Prime Minister Theresa May's Brexit speech is being seen in Europe as the "hard" option of full UK withdrawal - and there is some relief that the British position is clearer now. "Finally we have a little more clarity re the British plans," German Foreign Minister Frank-Walter Steinmeier said. Germany also wanted a "close and trusting relationship", he said. The Czech Europe Minister, Tomas Prouza, tweeted: "UK's plan seems a bit ambitious. Trade as free as possible, full control on immigration... where is the give for all the take?" he asked. The Italian daily La Repubblica commented: "Out of the EU, out of common market, out of everything. It appears that Theresa May's intention through negotiations with the EU at the end of March is 'a hard Brexit' - a very hard Brexit indeed." One of the top EU officials, European Council president Donald Tusk, voiced regret but some relief too in a tweet: "Sad process, surrealistic times but at least more realistic announcement on #Brexit." Belgian liberal Guy Verhofstadt, named as the European Parliament's lead negotiator on Brexit, warned that any deal for the UK would be worse than EU membership. He said it was an "illusion" for Mrs May to suggest "that you can go out of the single market, that you can go out of the customs union and that you can cherry-pick, that you can have still a number of advantages - I think that will not happen". Mrs May's mention of a possible alternative economic model for the UK was a "threat", he said, that could obstruct the negotiations.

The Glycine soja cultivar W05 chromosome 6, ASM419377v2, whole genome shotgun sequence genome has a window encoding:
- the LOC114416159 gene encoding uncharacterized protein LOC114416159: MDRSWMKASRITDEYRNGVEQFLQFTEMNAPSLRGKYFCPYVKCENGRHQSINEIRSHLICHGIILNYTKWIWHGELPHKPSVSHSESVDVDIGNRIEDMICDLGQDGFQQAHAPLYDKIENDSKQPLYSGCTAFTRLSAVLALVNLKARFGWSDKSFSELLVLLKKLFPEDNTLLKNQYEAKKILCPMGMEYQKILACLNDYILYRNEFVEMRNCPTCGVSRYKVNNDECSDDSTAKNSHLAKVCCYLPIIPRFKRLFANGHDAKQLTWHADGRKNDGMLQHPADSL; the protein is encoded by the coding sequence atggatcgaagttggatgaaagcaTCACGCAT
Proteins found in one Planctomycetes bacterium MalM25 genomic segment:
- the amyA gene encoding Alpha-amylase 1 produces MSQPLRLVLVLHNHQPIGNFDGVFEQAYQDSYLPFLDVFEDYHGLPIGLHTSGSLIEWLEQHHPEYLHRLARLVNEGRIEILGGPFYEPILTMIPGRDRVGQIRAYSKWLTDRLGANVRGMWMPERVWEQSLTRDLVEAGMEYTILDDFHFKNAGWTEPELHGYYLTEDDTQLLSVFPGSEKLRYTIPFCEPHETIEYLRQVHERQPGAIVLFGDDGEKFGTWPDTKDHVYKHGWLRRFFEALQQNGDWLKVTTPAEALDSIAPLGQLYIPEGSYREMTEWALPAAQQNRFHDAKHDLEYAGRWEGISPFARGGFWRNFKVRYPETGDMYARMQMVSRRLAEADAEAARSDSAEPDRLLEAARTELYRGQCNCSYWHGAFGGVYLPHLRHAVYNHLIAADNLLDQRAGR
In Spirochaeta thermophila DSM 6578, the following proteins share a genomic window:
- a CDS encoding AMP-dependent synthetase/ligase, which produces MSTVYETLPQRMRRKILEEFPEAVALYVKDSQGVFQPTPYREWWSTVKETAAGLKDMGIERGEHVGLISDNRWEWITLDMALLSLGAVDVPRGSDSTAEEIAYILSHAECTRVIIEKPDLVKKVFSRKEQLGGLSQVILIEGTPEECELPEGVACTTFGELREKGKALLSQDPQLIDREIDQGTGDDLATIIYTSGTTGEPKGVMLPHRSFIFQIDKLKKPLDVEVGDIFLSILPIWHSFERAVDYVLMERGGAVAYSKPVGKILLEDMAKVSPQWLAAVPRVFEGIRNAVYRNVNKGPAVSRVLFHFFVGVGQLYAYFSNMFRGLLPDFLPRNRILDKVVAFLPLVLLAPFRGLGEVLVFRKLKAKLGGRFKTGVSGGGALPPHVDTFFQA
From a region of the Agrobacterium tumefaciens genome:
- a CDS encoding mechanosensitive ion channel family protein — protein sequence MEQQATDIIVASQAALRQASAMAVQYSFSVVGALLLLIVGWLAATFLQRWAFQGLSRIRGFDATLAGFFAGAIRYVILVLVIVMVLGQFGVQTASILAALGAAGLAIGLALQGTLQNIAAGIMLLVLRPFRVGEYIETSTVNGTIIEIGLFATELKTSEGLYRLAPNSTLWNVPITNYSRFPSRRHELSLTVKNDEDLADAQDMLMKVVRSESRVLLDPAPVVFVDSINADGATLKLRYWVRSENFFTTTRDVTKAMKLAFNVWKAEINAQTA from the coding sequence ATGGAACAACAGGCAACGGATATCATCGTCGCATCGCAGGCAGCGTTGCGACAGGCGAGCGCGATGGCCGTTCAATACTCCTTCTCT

UK inflation rate jumps to 1.6%.
Rising air fares and food prices helped to push up UK inflation to its highest rate since July 2014 in December. The annual rate of Consumer Prices Index (CPI) inflation rose to 1.6% last month, up from 1.2% in November, the Office for National Statistics said. And higher costs for imported materials and fuels pushed up producer prices. The fall in the pound since the Brexit vote was starting to feed into the economy, said the BBC's economics editor, Kamal Ahmed. ONS head of inflation Mike Prestwood said: "This is the highest CPI has been for over two years, though the annual rate remains below the Bank of England's target and low by historical standards. "Rising air fares and food prices, along with petrol prices falling less than last December, all helped to push up the rate of inflation. "Rising raw material costs also continued to push up the prices of goods leaving factories." Separate producer price inflation figures showed that the price of goods bought from factories rose 2.7% in December compared with a year ago, as manufacturers started to pass on the higher input costs they are facing following the fall in the pound. The prices paid by factories for raw materials and energy jumped by 15.8% over the year, the largest increase since September 2011. Consumer inflation as measured by the Retail Prices Index (RPI), which includes housing costs, rose to 2.5% in December from 2.2% the previous month.